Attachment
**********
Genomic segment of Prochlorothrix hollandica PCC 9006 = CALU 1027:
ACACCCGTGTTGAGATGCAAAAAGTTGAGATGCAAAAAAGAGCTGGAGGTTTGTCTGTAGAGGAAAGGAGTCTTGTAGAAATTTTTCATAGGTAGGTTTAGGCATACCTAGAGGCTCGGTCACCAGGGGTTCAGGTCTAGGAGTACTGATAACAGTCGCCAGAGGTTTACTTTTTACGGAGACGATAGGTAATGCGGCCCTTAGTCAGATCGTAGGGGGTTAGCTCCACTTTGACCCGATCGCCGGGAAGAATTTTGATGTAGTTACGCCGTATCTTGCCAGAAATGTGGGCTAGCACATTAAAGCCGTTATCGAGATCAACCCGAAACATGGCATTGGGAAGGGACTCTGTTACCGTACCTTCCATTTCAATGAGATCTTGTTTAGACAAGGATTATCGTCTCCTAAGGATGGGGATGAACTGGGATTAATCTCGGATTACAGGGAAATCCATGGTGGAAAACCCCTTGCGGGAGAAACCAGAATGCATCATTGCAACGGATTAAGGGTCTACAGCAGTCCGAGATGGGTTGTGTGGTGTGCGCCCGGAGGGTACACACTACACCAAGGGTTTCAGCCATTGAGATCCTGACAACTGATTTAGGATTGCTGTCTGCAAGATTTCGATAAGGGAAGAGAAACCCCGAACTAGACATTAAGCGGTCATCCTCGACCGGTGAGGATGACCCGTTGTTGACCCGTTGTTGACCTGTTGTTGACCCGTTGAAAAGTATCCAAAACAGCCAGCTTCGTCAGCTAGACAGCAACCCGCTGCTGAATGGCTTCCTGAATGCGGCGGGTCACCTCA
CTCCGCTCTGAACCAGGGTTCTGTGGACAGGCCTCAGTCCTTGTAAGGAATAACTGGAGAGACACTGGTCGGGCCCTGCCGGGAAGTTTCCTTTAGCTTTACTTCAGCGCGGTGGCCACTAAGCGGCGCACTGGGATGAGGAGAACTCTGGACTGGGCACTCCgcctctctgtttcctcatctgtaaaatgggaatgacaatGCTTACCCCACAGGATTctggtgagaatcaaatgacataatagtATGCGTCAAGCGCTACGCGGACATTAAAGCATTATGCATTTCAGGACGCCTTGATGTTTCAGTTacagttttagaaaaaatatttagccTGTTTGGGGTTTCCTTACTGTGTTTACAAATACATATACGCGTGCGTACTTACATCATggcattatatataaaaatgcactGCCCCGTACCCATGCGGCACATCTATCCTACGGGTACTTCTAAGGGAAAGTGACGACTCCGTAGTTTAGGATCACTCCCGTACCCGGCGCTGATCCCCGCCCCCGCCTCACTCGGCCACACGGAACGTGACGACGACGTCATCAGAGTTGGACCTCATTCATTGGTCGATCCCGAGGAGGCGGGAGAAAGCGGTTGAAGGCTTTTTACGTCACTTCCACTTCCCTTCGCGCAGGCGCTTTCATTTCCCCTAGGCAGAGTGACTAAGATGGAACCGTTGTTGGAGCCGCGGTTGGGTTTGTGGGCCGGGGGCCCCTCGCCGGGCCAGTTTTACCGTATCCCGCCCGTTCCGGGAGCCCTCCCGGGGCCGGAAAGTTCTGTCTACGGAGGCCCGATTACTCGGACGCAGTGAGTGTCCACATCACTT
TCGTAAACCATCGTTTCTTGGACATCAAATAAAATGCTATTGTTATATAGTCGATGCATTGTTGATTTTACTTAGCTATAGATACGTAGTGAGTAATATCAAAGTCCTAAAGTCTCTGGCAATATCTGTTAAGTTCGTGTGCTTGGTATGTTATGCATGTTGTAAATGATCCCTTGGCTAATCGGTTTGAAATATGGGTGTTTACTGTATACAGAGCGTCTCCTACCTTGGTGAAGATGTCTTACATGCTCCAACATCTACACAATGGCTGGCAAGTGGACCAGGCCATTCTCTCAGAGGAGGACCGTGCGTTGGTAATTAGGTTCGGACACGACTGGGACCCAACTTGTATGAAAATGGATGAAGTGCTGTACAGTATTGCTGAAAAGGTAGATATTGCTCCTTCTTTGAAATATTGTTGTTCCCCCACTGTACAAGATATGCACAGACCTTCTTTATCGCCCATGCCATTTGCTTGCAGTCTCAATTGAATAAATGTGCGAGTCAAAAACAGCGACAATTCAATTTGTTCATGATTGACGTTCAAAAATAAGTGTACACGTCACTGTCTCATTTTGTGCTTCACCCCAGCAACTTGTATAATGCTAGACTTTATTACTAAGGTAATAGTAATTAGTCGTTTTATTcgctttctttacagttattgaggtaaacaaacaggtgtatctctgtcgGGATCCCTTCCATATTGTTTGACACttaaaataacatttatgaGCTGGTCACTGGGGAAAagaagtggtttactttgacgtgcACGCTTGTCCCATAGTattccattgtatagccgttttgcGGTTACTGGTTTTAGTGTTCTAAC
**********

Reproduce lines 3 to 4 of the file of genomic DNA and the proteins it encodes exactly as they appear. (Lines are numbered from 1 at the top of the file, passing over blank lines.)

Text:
CTCCGCTCTGAACCAGGGTTCTGTGGACAGGCCTCAGTCCTTGTAAGGAATAACTGGAGAGACACTGGTCGGGCCCTGCCGGGAAGTTTCCTTTAGCTTTACTTCAGCGCGGTGGCCACTAAGCGGCGCACTGGGATGAGGAGAACTCTGGACTGGGCACTCCgcctctctgtttcctcatctgtaaaatgggaatgacaatGCTTACCCCACAGGATTctggtgagaatcaaatgacataatagtATGCGTCAAGCGCTACGCGGACATTAAAGCATTATGCATTTCAGGACGCCTTGATGTTTCAGTTacagttttagaaaaaatatttagccTGTTTGGGGTTTCCTTACTGTGTTTACAAATACATATACGCGTGCGTACTTACATCATggcattatatataaaaatgcactGCCCCGTACCCATGCGGCACATCTATCCTACGGGTACTTCTAAGGGAAAGTGACGACTCCGTAGTTTAGGATCACTCCCGTACCCGGCGCTGATCCCCGCCCCCGCCTCACTCGGCCACACGGAACGTGACGACGACGTCATCAGAGTTGGACCTCATTCATTGGTCGATCCCGAGGAGGCGGGAGAAAGCGGTTGAAGGCTTTTTACGTCACTTCCACTTCCCTTCGCGCAGGCGCTTTCATTTCCCCTAGGCAGAGTGACTAAGATGGAACCGTTGTTGGAGCCGCGGTTGGGTTTGTGGGCCGGGGGCCCCTCGCCGGGCCAGTTTTACCGTATCCCGCCCGTTCCGGGAGCCCTCCCGGGGCCGGAAAGTTCTGTCTACGGAGGCCCGATTACTCGGACGCAGTGAGTGTCCACATCACTT
TCGTAAACCATCGTTTCTTGGACATCAAATAAAATGCTATTGTTATATAGTCGATGCATTGTTGATTTTACTTAGCTATAGATACGTAGTGAGTAATATCAAAGTCCTAAAGTCTCTGGCAATATCTGTTAAGTTCGTGTGCTTGGTATGTTATGCATGTTGTAAATGATCCCTTGGCTAATCGGTTTGAAATATGGGTGTTTACTGTATACAGAGCGTCTCCTACCTTGGTGAAGATGTCTTACATGCTCCAACATCTACACAATGGCTGGCAAGTGGACCAGGCCATTCTCTCAGAGGAGGACCGTGCGTTGGTAATTAGGTTCGGACACGACTGGGACCCAACTTGTATGAAAATGGATGAAGTGCTGTACAGTATTGCTGAAAAGGTAGATATTGCTCCTTCTTTGAAATATTGTTGTTCCCCCACTGTACAAGATATGCACAGACCTTCTTTATCGCCCATGCCATTTGCTTGCAGTCTCAATTGAATAAATGTGCGAGTCAAAAACAGCGACAATTCAATTTGTTCATGATTGACGTTCAAAAATAAGTGTACACGTCACTGTCTCATTTTGTGCTTCACCCCAGCAACTTGTATAATGCTAGACTTTATTACTAAGGTAATAGTAATTAGTCGTTTTATTcgctttctttacagttattgaggtaaacaaacaggtgtatctctgtcgGGATCCCTTCCATATTGTTTGACACttaaaataacatttatgaGCTGGTCACTGGGGAAAagaagtggtttactttgacgtgcACGCTTGTCCCATAGTattccattgtatagccgttttgcGGTTACTGGTTTTAGTGTTCTAAC